AfDB unveils Foundation to halt Africa’s $14bn annual medicine import

The Board of Directors, African Development Bank (AfDB), has approved the establishment of an African Pharmaceutical Technology Foundation for the continent’s access to technologies.

According to the bank, this is for the manufacture of medicines, vaccines and other pharmaceutical products.

In a statement by the bank’s Communication and External Relations Department on Monday in Abuja, the AfDB President, Dr Akinwumi Adesina, described the development as a leap for Africa.

He said with Africa importing more than 70% of all the medicines it needs and consuming $14 billion yearly, the establishment of the Foundation was a major development.

Adesina said: “Global efforts to rapidly expand manufacturing of essential pharmaceutical products including vaccines in developing countries, particularly in Africa, to assure greater access, had been hampered.

“This has been hampered by intellectual property rights protection and patents on technological know-how, manufacturing processes and trade secrets.

“African pharmaceutical companies do not have the scouting and negotiation capacity, and bandwidth to engage with global pharmaceutical companies.

“They have been marginalised and left behind in complex global pharmaceutical innovations.”

He decried that of the 35 companies which recently signed a licence with America’s Merck to produce Nirmatrelvir, a COVID-19 drug, none was African.

African pharmaceutical companies do not have the scouting and negotiation capacity, and bandwidth to engage with global pharmaceutical companies.

Dearth of institutions

Adesina further said there are no institutions in Africa to support the practical implementation of Trade Related Intellectual Property Rights (TRIPs) on nonexclusive or exclusive licensing of proprietary technologies, know-how and processes.

He expressed optimism that the Foundation would fill existing gaps when fully established.

“It will be staffed with world-class experts on pharmaceutical innovation and development, intellectual property rights, and health policy.

“It will act as a transparent intermediator advancing and brokering the interests of the African pharmaceutical sector with global and other Southern pharmaceutical companies,” the statement said.

Adesina continued: “Africa must have a health defence system, which must include three major areas – revamping Africa’s pharmaceutical industry, building Africa’s vaccine manufacturing capacity, and building Africa’s quality healthcare infrastructure.”

The statement said African leaders had called on AfDB to facilitate the establishment of the African Pharmaceutical Technology Foundation.

The AfDB President, who presented the case for the institution to the African Union at the Summit in Addis Ababa in February, said it was a bold initiative.

“Africa can no longer outsource the healthcare security of its 1.3 billion citizens to the benevolence of others. With this bold initiative, the African Development Bank has made good on that commitment.

“The decision is a major boost to the health prospects of a continent that has been battered for decades by the burden of several diseases and pandemics such as COVID-19, but with very limited capacity to produce its own medicines and vaccines.”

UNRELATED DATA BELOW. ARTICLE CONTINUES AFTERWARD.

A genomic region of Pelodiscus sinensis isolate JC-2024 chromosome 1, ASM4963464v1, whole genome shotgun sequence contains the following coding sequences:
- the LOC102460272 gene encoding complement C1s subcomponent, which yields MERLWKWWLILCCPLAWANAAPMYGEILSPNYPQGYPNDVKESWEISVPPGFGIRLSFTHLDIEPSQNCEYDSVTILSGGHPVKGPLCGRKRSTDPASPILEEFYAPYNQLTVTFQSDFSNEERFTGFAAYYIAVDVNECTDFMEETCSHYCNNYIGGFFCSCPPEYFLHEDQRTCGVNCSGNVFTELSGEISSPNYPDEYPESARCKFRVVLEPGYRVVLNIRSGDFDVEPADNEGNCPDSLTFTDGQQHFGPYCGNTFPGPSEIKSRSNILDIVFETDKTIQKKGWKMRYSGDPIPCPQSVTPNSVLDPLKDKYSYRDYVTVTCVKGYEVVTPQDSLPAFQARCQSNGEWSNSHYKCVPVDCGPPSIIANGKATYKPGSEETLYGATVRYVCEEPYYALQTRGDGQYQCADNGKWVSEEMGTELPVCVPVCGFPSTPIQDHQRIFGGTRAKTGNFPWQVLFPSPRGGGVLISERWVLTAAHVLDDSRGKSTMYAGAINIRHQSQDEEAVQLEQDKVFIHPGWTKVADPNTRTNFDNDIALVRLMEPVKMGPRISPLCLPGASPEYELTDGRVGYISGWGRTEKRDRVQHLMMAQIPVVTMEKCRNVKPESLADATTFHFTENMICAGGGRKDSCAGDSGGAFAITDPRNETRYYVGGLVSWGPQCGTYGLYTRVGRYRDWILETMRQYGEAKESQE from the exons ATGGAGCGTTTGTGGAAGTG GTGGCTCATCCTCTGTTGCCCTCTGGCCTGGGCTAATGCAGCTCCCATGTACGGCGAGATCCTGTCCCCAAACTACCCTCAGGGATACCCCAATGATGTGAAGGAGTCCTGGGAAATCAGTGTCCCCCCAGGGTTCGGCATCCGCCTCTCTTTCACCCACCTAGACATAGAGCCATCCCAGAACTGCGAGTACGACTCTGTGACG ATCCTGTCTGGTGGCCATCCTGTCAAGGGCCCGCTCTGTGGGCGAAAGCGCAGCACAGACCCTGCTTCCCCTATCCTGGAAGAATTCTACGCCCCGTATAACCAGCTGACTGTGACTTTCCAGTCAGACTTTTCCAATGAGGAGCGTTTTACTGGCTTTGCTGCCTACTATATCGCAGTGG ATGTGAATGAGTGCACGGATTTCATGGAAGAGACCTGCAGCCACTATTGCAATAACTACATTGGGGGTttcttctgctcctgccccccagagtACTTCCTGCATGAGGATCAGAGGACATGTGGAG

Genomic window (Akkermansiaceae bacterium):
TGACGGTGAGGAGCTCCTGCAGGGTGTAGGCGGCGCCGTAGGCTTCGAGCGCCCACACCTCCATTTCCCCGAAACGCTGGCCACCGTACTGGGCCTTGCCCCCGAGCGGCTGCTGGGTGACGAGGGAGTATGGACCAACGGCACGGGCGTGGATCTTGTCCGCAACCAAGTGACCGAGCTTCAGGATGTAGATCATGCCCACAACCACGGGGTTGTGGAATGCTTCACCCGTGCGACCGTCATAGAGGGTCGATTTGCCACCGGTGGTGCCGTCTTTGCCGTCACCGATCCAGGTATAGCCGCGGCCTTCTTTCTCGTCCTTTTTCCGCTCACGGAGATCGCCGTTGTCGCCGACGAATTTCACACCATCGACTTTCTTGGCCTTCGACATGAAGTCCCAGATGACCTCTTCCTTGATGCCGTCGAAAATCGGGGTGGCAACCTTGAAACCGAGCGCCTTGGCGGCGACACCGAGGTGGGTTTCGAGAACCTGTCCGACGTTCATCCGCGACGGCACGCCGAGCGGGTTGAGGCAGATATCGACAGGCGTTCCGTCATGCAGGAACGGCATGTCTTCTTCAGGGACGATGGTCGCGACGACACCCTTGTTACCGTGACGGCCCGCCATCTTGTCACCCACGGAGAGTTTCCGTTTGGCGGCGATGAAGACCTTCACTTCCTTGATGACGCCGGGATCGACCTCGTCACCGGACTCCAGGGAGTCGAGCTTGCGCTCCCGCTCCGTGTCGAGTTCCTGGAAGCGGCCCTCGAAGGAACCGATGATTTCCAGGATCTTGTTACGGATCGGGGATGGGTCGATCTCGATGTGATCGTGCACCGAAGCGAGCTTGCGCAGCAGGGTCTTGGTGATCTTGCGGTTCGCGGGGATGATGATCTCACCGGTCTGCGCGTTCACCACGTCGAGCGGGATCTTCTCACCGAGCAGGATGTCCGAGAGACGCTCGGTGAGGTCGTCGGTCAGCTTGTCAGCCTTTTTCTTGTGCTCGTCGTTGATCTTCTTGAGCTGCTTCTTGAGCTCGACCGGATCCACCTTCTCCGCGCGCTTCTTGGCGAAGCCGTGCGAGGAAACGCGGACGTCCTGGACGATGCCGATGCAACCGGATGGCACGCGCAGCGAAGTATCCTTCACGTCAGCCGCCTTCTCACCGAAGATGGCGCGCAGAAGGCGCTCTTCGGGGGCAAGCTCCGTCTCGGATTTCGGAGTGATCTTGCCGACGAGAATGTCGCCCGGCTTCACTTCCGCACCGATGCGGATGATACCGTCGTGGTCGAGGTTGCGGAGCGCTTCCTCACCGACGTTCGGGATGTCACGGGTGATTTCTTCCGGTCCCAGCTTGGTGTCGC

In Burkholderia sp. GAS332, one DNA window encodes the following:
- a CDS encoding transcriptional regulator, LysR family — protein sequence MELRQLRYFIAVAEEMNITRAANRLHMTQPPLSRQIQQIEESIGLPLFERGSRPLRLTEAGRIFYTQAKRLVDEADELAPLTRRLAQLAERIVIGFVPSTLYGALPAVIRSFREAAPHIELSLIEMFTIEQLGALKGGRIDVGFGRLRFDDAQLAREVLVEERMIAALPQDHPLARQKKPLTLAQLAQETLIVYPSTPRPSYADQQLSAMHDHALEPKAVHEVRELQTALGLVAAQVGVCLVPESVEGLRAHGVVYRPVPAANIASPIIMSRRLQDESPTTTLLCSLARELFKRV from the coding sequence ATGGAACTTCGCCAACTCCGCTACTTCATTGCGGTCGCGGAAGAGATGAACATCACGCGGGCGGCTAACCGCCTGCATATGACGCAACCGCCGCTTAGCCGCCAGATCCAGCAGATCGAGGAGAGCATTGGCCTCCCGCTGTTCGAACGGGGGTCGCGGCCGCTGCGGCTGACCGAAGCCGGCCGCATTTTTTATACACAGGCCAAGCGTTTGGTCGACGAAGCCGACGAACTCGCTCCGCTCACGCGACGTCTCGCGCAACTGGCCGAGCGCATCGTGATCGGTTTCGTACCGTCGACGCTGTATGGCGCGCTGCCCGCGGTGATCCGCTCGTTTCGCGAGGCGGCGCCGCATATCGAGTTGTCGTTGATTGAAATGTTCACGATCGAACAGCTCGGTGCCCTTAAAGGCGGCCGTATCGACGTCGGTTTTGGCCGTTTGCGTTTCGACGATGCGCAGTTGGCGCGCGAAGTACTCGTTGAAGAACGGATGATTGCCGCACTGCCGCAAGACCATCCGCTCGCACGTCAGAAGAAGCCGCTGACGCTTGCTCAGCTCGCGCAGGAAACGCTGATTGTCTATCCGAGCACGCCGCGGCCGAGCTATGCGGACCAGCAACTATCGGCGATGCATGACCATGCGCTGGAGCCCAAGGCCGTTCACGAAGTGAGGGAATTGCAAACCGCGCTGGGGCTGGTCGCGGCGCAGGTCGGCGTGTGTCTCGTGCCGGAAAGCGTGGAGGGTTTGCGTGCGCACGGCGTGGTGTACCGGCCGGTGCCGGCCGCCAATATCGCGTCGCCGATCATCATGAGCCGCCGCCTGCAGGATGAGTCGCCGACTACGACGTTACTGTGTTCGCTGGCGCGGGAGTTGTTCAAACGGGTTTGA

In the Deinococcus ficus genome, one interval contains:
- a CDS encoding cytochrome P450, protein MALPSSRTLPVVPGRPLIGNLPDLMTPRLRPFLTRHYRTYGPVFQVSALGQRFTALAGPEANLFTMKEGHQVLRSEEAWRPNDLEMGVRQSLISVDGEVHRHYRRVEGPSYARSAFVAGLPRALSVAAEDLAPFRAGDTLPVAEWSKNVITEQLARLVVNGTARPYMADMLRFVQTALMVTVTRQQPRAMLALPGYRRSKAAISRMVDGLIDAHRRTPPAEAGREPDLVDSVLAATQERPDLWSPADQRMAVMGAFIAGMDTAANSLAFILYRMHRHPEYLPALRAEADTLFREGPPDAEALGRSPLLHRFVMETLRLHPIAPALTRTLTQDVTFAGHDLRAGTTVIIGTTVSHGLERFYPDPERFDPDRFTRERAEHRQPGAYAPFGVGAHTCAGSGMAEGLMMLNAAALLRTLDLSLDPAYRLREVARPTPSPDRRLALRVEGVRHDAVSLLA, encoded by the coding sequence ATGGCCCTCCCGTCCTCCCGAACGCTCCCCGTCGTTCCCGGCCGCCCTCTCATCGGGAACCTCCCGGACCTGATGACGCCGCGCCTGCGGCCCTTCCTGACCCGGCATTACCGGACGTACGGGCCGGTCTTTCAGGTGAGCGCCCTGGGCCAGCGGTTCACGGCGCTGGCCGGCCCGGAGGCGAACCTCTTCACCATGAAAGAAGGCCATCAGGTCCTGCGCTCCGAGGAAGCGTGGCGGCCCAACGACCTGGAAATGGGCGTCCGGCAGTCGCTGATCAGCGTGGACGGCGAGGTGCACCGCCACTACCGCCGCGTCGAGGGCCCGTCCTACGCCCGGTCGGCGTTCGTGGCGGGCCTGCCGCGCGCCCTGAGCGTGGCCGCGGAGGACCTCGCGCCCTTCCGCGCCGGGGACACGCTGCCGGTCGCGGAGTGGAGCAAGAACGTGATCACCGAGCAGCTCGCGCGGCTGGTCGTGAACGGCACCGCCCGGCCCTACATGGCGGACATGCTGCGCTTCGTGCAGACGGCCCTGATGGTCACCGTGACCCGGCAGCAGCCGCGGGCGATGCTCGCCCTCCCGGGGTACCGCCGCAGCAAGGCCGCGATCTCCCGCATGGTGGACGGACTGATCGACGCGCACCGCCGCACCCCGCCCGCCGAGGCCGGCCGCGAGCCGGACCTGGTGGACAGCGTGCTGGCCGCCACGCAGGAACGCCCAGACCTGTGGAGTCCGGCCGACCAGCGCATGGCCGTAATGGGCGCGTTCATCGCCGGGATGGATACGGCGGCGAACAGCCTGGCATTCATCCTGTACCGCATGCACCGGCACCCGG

The statement also said the World Trade Organisation (WTO) and the World Health Organisation (WHO), welcomed the bank’s decision to establish the Foundation.

The Director-General, WTO, Dr. Ngozi Okonjo-Iweala, was quoted as saying: “the African Pharmaceutical Technology Foundation is innovative thinking and action by the African Development Bank.

“It provides part of the infrastructure needed to assure an emergent pharmaceutical industry in Africa.”

Also, the Director-General, WHO, Dr. Tedros Ghebreyesus, said: “Establishing the Foundation is a game changer for accelerating access of African pharmaceutical companies to IP-protected technologies and know-how in Africa.”

The Foundation’s activities would prioritise technologies, products and processes focused primarily on diseases that were widely prevalent in Africa.

Foundation operations

The Foundation’s operations would prioritise technologies, products and processes focused primarily on diseases that were widely prevalent in Africa.

The Foundation would also build human and professional skills, research and development ecosystem, while supporting the upgrade of manufacturing plant capacities and regulatory quality to meet WHO standards.

Additionally, the Foundation would operate independently and raise funds from various stakeholders including governments, development finance institutions, and philanthropic organisations among others.

“The Foundation will boost the African Development Bank’s commitment to spend at least $3 billion over the next 10 years. This is to support the pharmaceutical and vaccine manufacturing sector under its Vision 2030 Pharmaceutical Action Plan.

“The Foundation’s areas of work will also be an asset to all other current investments into pharmaceutical production in Africa.

“Rwanda will host the African Pharmaceutical Technology Foundation. It will have its own governance and operational structures, while promoting and brokering alliances between foreign and African pharmaceutical companies.”

The Foundation would strengthen local pharmaceutical companies to engage in local production initiatives with systematic technology among others.

It will collaborate with the African Union Commission, European Union Commission, WHO and other stakeholders in developed countries and developing countries.

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